Summer School – Lace – Sybaritic

I’m taking a bit of time off this month, but I wanted to make sure you had something to do while I’m napping (or, more likely, sweeping out the garage, getting drywall dust  out of my cabinets, or planning next year’s projects…but napping sounds better).

On Mondays, I’ll introduce a topic or skill and provide a bunch of links and resources to help you learn more. Later in the week, I’ll show off a few favorite patterns so you can do some homework.  The featured patterns will be on sale for one day each, so come back each weekday to see if there’s something that catches your eye!

I’m just going to give in and stop fighting my love for knitted leaves.  (Remember this statement in a few months when I show you one of the obsessions I’ve been working on this month while I’m plotting future projects…) Sybaritic is lacy, it’s leafy, and it might even be the tiniest bit fiddly…and I’m not even a little bit sorry.

I mean don’t worry too much, the only fiddly bit is that you do the gusset decreases in a slightly weird place.  But once you’ve done the first pair of them, you’ll see how they work (and it’s so so so worth it for that cute little leaf on the top of your foot.

If you’ve got the hang of lace (or if you’re like me, and you’ve never been inclined to start with the easy projects thank you very much, you’ll just dive in wherever the hell you feel like it because what’s the worst that could happen), then you’re going to have a blast with these.

Sybaritic is 25% off just for today with the code SUMMER SCHOOL (technically, it’s 12:01 am to 11:59 pm eastern time on Friday, July 12, 2019 if you want to get very particular).  Come back next week for my ‘I’m too lazy to do it the right way’ approach to colorwork!

Summer School – Lace – Calceiform

I’m taking a bit of time off this month, but I wanted to make sure you had something to do while I’m napping (or, more likely, sweeping out the garage, getting drywall dust  out of my cabinets, or planning next year’s projects…but napping sounds better).

On Mondays, I’ll introduce a topic or skill and provide a bunch of links and resources to help you learn more. Later in the week, I’ll show off a few favorite patterns so you can do some homework.  The featured patterns will be on sale for one day each, so come back each weekday to see if there’s something that catches your eye!

Feeling like maybe you can do this lace thing (you can)?  Like maybe it’s just plopping the occasional intentional hole here and there (it is) and that you’re ready to dive in (you are)?  Yeah, I think you can too!  How about giving Calceiform a try.

If you’ve been here for any length of time at all, you’ll know I have a soft spot for slippers (yes, yes there are more slipper patterns in the works).  They’re a perfect canvas for trying out all sorts of things…enough room to do something pretty, but not so big it feels daunting (I’m looking at you, giant shawls…right at you…you just take too long and you know it).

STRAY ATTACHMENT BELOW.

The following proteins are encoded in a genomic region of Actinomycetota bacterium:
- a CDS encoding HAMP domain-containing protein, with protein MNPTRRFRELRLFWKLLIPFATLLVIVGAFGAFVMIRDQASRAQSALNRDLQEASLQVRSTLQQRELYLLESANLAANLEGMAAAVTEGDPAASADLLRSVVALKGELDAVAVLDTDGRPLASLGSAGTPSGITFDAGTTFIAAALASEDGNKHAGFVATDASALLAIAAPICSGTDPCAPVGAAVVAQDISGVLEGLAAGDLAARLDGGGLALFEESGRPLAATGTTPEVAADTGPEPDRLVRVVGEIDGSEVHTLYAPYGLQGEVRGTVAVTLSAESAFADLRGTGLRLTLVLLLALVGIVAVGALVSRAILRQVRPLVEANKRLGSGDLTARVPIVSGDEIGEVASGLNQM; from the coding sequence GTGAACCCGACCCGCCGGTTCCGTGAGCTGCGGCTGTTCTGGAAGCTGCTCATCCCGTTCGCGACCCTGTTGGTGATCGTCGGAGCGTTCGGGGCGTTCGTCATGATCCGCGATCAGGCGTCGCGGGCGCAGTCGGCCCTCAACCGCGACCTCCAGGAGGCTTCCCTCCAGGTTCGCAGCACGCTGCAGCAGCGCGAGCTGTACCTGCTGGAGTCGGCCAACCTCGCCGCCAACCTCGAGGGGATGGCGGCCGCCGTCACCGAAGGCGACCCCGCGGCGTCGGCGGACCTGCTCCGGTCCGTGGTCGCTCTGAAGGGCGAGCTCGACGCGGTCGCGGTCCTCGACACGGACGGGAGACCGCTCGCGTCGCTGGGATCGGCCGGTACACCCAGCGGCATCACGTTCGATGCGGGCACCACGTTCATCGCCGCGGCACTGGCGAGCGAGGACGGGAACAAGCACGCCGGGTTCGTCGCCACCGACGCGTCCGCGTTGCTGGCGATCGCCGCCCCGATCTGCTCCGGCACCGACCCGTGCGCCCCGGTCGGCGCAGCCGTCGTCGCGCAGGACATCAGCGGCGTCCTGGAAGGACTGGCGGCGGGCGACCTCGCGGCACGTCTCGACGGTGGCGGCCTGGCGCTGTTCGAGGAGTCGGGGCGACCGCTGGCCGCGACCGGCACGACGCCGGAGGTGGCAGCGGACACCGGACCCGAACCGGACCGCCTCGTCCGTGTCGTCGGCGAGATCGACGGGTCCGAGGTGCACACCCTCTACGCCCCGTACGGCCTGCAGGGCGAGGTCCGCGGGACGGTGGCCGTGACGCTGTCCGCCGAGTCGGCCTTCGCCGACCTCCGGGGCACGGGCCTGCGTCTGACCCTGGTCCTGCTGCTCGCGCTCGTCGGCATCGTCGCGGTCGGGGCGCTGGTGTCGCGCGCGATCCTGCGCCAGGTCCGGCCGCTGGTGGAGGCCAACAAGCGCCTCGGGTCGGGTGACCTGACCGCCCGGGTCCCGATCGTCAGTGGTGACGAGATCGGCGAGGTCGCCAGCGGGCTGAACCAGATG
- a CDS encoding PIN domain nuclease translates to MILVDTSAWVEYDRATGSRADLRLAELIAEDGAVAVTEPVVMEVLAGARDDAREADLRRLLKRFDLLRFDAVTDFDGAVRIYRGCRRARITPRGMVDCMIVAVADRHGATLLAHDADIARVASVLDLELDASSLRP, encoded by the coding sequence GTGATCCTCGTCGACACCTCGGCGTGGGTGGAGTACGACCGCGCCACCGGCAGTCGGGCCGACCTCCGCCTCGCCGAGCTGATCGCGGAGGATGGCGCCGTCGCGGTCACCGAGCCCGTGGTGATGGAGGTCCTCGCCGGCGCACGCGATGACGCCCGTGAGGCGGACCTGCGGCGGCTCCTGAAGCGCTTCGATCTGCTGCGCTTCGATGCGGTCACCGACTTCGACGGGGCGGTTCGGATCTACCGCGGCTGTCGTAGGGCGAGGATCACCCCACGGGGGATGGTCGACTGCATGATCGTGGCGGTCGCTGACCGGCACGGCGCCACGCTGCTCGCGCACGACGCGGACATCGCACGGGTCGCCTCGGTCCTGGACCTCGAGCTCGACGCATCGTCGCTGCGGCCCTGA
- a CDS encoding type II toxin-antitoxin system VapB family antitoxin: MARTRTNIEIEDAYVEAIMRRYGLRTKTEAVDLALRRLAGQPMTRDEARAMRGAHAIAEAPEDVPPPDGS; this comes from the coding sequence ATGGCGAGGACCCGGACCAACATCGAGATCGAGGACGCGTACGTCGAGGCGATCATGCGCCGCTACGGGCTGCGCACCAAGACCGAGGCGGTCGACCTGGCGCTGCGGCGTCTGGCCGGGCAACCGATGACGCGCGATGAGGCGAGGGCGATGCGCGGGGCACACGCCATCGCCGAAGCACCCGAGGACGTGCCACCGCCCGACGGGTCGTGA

These let you show off an absolutely gorgeous little leaf motif (yes, yes leaves really are the most lacy thing to knit, I’m not even going to pretend otherwise), but also give you plenty of plainer fabric to catch your breath on.  I mean really, that lacy panel is only a few inches wide.  You can totally do this.  And they’re so much faster than socks!

Calcieform is 25% off just for today with the code SUMMER SCHOOL (technically, it’s 12:01 am to 11:59 pm eastern time on Thursday, July 11, 2019 if you want to get very particular).  Come back tomorrow for another lacy favorite!

 

Summer School – Lace – Petiole

I’m taking a bit of time off this month, but I wanted to make sure you had something to do while I’m napping (or, more likely, sweeping out the garage, getting drywall dust  out of my cabinets, or planning next year’s projects…but napping sounds better).

On Mondays, I’ll introduce a topic or skill and provide a bunch of links and resources to help you learn more. Later in the week, I’ll show off a few favorite patterns so you can do some homework.  The featured patterns will be on sale for one day each, so come back each weekday to see if there’s something that catches your eye!

Once again, there’s something to be said for practicing a new-to-you technique on a small project.  The cuffs in the Petiole set are a perfect place to do that.

They’re itty bitty little things (and still somehow manage to pack a whole lot of cute into very few stitches…I think it’s the tiny little point at the top, it’s proven universally irresistible).  When you’re done with them and feeling confident, you can make the matching hat.  It’s a slightly bigger project, but still totally doable (I mean it’s a hat, you can’t be scared of a hat, can you?).

And this is one of those lace patterns that’s so very very neat and orderly.  Increases line up, decreases line up, it all makes tidy lines.  Once you get through the first repeat, you start to really get the logic of how it goes together, and all of a sudden you start feeling confident (and you’ll look super impressive to non knitters, which really is part of the fun).

Plus you get to make that for the top of your head.  You can’t do that without lace, and I’m pretty sure you totally want to do that.  I mean I know I want to do that!

Petiole is 25% off just for today with the code SUMMER SCHOOL (technically, it’s 12:01 am to 11:59 pm eastern time on Wednesday, July 10, 2019 if you want to get very particular).  Come back tomorrow for another lacy favorite!

 

Summer School – Lace – Graupel

I’m taking a bit of time off this month, but I wanted to make sure you had something to do while I’m napping (or, more likely, sweeping out the garage, getting drywall dust  out of my cabinets, or planning next year’s projects…but napping sounds better).